Court's blue Monday
Warming up for Thursday’s anticipated evisceration of the Afford able Care Act, the U.S. Supreme Court Monday delivered a mixed bag ruling on Arizona’s egregious immigration law and dealt another blow to efforts to at least slow the deluge of special interest money that is corrupting the political campaign process, and with it, American democracy.
The court let stand the so-called "show me your papers" provision requiring state law enforcement officers to determine the immigration status of anyone they stop or arrest if they suspect they might be an illegal immigrant, but three other rulings diluted the impact of a provision that will encourage racial profiling. A provision enabling law enforcement officers to arrest illegal immigrants if they believe that "probable cause" exists was overturned, along with two making it a crime for illegal immigrants to fail to carry registration papers and for illegal immigrants to seek employment. These provisions violated the federal government’s broad powers in setting immigration policy as articulated by the Constitution, and the ruling gave President Obama an opportunity Monday to ask Congress once again to abandon ideology and address immigration reform on a non-partisan basis.
The same five right-wing justices who inflicted America with the Citizens United ruling that led to the creation of superPACs and opened the floodgates of campaign money on Monday struck down in a 5-4 ruling Montana’s century-old law protecting its state from the corrupting influence of political cash. The court made it clear that any effort by a state to level the playing field so candidates backed by deep-pocketed special interest money will not have disproportionate advantages over rivals will be flattened without any regard to judicial precedent.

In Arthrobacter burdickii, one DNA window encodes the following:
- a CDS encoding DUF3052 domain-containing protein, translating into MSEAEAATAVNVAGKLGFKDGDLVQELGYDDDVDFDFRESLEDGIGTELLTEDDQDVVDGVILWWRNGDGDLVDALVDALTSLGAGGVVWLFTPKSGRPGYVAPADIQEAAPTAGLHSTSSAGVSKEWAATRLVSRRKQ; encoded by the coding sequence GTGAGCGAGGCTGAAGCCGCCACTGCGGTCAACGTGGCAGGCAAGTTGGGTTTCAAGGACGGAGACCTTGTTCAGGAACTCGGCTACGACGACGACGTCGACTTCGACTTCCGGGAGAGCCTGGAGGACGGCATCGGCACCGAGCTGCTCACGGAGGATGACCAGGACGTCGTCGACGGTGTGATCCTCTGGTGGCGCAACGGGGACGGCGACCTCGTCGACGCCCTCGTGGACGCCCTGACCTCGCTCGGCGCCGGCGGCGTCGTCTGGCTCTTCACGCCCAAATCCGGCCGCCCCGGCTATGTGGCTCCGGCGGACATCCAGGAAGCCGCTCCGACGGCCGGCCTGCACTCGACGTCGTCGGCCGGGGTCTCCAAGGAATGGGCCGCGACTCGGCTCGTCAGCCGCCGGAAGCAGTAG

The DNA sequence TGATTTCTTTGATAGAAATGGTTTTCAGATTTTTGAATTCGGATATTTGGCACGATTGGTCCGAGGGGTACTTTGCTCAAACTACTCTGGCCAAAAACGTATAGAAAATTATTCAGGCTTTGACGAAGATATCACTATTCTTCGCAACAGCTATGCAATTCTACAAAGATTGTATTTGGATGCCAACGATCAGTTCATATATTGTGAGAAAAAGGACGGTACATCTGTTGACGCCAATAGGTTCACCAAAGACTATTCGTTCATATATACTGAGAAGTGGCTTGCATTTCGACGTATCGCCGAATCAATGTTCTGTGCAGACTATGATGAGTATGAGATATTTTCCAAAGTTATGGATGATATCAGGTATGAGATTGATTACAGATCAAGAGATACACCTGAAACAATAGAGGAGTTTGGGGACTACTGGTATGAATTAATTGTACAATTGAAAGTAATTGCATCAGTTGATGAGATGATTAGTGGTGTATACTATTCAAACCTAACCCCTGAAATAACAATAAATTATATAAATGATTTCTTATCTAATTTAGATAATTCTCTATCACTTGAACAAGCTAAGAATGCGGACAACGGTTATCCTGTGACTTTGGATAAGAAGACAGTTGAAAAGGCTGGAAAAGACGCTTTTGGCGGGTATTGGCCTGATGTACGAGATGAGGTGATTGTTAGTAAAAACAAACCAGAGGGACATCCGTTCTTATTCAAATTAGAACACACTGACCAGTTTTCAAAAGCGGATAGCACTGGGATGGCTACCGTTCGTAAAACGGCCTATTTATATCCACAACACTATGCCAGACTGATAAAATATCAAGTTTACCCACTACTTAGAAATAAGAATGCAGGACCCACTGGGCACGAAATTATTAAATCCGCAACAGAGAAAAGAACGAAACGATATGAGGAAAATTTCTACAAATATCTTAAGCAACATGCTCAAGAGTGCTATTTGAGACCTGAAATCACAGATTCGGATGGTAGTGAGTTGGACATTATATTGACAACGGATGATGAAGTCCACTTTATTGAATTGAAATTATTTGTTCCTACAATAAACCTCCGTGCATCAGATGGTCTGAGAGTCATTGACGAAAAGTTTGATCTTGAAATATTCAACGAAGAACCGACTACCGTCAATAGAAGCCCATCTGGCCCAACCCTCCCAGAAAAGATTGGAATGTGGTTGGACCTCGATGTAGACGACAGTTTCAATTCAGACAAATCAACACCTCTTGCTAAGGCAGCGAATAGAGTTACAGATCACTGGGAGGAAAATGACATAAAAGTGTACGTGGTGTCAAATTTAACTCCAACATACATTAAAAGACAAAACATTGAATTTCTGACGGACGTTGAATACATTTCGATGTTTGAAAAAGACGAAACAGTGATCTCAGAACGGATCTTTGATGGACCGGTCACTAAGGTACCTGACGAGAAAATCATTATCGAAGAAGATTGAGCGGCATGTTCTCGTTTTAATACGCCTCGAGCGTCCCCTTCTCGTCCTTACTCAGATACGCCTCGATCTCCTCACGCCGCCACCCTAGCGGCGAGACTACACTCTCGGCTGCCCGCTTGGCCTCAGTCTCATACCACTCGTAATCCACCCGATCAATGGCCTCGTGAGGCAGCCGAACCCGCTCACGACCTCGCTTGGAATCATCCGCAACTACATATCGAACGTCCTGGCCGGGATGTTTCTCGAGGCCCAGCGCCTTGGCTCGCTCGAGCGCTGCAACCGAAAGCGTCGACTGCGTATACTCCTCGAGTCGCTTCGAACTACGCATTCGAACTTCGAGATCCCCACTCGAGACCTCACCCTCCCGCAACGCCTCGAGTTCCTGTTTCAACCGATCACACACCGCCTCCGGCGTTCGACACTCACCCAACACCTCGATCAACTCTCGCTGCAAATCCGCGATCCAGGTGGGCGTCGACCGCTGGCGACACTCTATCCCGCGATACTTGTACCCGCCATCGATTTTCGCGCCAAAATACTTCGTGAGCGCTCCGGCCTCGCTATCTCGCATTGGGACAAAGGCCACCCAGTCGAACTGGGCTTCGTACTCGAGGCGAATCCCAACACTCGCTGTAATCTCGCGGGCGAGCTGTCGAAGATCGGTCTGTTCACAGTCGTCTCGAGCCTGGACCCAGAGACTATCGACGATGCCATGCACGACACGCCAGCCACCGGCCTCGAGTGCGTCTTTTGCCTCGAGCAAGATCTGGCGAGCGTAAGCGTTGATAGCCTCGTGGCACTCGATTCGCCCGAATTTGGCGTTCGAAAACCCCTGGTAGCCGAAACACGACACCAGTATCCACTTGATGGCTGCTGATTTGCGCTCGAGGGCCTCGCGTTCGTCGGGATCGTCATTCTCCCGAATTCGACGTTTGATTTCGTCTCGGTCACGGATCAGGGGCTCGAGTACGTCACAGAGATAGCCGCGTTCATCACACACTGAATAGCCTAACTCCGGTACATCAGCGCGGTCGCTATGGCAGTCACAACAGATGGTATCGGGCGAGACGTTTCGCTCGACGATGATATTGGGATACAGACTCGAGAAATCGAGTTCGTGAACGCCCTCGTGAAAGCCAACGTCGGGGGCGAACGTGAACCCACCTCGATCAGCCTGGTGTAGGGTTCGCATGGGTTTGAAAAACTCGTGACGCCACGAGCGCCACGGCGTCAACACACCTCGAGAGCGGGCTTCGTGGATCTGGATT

The challenge to the Montana law came from corporations eager to use the Citizens United ruling to sweep any bothersome state regulations off the books, and the Supreme Court -- or more accurately the court’s five right-wing judicial activists -- was eager to oblige, ignoring Montana’s appeal that the court hear oral arguments before making its ruling. The majority had its mind made up as soon as the case hit the docket. The Supreme Court, said Montana Governor Brian Schweitzer, is endorsing "dirty, secret, corporate, foreign money," and that endorsement threatens to corrupt our democracy indefinitely.
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